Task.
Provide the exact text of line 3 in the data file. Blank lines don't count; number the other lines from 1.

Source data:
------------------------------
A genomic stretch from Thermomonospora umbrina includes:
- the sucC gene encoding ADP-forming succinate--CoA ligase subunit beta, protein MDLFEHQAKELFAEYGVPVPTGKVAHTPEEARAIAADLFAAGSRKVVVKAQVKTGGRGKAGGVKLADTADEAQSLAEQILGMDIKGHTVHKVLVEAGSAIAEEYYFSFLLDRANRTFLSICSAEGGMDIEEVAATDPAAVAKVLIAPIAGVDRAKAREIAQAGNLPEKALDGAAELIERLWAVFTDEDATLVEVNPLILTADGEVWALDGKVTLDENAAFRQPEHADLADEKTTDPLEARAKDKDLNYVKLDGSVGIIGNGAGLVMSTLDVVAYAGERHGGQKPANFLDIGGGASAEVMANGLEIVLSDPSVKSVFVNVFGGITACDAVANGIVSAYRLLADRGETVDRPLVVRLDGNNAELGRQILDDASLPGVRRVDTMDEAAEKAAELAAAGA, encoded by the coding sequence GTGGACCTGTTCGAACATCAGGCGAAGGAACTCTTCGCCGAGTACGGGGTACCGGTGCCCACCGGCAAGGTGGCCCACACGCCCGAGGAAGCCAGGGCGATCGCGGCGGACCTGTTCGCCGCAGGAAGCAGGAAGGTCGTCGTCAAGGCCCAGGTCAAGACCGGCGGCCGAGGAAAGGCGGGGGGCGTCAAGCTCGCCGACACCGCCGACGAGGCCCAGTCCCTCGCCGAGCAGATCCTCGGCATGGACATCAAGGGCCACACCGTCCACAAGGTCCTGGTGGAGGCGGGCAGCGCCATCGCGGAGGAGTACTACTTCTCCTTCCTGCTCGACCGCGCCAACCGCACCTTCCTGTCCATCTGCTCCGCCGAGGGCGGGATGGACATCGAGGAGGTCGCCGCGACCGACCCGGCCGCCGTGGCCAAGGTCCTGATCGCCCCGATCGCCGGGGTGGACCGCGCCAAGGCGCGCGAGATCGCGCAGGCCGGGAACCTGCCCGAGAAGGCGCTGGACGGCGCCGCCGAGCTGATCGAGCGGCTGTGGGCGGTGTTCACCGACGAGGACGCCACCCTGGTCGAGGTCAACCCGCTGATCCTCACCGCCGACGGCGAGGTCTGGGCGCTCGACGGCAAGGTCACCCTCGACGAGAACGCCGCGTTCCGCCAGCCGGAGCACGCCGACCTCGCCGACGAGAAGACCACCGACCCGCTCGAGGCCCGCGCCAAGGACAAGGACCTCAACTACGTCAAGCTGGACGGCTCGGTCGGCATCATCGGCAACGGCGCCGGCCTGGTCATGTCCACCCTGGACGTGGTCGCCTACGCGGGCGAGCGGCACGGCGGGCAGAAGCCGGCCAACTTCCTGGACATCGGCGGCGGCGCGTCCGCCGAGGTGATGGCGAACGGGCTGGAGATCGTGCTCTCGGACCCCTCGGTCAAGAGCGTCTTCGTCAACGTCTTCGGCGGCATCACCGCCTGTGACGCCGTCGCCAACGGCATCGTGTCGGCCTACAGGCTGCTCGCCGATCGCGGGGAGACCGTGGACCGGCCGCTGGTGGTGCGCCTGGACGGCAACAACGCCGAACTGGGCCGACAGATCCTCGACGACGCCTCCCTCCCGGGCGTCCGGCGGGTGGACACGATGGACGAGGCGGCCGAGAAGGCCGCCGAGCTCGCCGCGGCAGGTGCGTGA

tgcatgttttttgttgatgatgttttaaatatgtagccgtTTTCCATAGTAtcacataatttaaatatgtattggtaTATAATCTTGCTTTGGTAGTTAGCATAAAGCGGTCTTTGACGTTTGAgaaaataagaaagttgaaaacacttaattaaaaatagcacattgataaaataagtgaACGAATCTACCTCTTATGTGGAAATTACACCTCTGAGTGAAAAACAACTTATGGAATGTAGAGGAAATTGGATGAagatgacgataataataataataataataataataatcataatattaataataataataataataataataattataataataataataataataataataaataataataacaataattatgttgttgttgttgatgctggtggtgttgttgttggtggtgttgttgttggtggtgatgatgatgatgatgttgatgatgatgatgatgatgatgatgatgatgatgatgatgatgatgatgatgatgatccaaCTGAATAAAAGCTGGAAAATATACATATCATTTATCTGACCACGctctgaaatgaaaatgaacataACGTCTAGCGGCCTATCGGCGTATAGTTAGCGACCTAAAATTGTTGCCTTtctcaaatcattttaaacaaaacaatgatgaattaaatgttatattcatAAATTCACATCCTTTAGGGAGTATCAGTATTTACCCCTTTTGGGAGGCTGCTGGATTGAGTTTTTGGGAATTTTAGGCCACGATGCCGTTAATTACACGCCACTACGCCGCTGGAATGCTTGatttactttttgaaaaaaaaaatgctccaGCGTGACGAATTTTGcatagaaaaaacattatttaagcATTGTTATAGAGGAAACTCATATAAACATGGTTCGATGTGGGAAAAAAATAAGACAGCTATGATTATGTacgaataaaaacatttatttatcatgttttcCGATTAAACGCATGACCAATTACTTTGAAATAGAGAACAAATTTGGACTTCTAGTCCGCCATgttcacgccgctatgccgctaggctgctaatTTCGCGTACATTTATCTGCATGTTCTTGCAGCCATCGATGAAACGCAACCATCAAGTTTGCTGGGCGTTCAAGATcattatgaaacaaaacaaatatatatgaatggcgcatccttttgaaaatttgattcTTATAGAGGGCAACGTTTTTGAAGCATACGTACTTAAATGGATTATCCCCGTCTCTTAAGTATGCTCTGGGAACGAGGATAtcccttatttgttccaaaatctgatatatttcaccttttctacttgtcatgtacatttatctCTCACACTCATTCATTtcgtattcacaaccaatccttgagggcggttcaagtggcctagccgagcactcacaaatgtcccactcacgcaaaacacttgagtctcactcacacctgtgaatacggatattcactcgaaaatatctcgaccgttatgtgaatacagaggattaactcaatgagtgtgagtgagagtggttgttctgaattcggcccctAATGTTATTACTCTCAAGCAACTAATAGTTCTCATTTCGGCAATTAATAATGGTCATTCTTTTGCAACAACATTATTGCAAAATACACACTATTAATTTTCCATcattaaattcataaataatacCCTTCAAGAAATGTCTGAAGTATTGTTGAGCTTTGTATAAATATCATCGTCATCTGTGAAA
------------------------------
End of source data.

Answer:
tgcatgttttttgttgatgatgttttaaatatgtagccgtTTTCCATAGTAtcacataatttaaatatgtattggtaTATAATCTTGCTTTGGTAGTTAGCATAAAGCGGTCTTTGACGTTTGAgaaaataagaaagttgaaaacacttaattaaaaatagcacattgataaaataagtgaACGAATCTACCTCTTATGTGGAAATTACACCTCTGAGTGAAAAACAACTTATGGAATGTAGAGGAAATTGGATGAagatgacgataataataataataataataataataatcataatattaataataataataataataataataattataataataataataataataataataaataataataacaataattatgttgttgttgttgatgctggtggtgttgttgttggtggtgttgttgttggtggtgatgatgatgatgatgttgatgatgatgatgatgatgatgatgatgatgatgatgatgatgatgatgatgatgatccaaCTGAATAAAAGCTGGAAAATATACATATCATTTATCTGACCACGctctgaaatgaaaatgaacataACGTCTAGCGGCCTATCGGCGTATAGTTAGCGACCTAAAATTGTTGCCTTtctcaaatcattttaaacaaaacaatgatgaattaaatgttatattcatAAATTCACATCCTTTAGGGAGTATCAGTATTTACCCCTTTTGGGAGGCTGCTGGATTGAGTTTTTGGGAATTTTAGGCCACGATGCCGTTAATTACACGCCACTACGCCGCTGGAATGCTTGatttactttttgaaaaaaaaaatgctccaGCGTGACGAATTTTGcatagaaaaaacattatttaagcATTGTTATAGAGGAAACTCATATAAACATGGTTCGATGTGGGAAAAAAATAAGACAGCTATGATTATGTacgaataaaaacatttatttatcatgttttcCGATTAAACGCATGACCAATTACTTTGAAATAGAGAACAAATTTGGACTTCTAGTCCGCCATgttcacgccgctatgccgctaggctgctaatTTCGCGTACATTTATCTGCATGTTCTTGCAGCCATCGATGAAACGCAACCATCAAGTTTGCTGGGCGTTCAAGATcattatgaaacaaaacaaatatatatgaatggcgcatccttttgaaaatttgattcTTATAGAGGGCAACGTTTTTGAAGCATACGTACTTAAATGGATTATCCCCGTCTCTTAAGTATGCTCTGGGAACGAGGATAtcccttatttgttccaaaatctgatatatttcaccttttctacttgtcatgtacatttatctCTCACACTCATTCATTtcgtattcacaaccaatccttgagggcggttcaagtggcctagccgagcactcacaaatgtcccactcacgcaaaacacttgagtctcactcacacctgtgaatacggatattcactcgaaaatatctcgaccgttatgtgaatacagaggattaactcaatgagtgtgagtgagagtggttgttctgaattcggcccctAATGTTATTACTCTCAAGCAACTAATAGTTCTCATTTCGGCAATTAATAATGGTCATTCTTTTGCAACAACATTATTGCAAAATACACACTATTAATTTTCCATcattaaattcataaataatacCCTTCAAGAAATGTCTGAAGTATTGTTGAGCTTTGTATAAATATCATCGTCATCTGTGAAA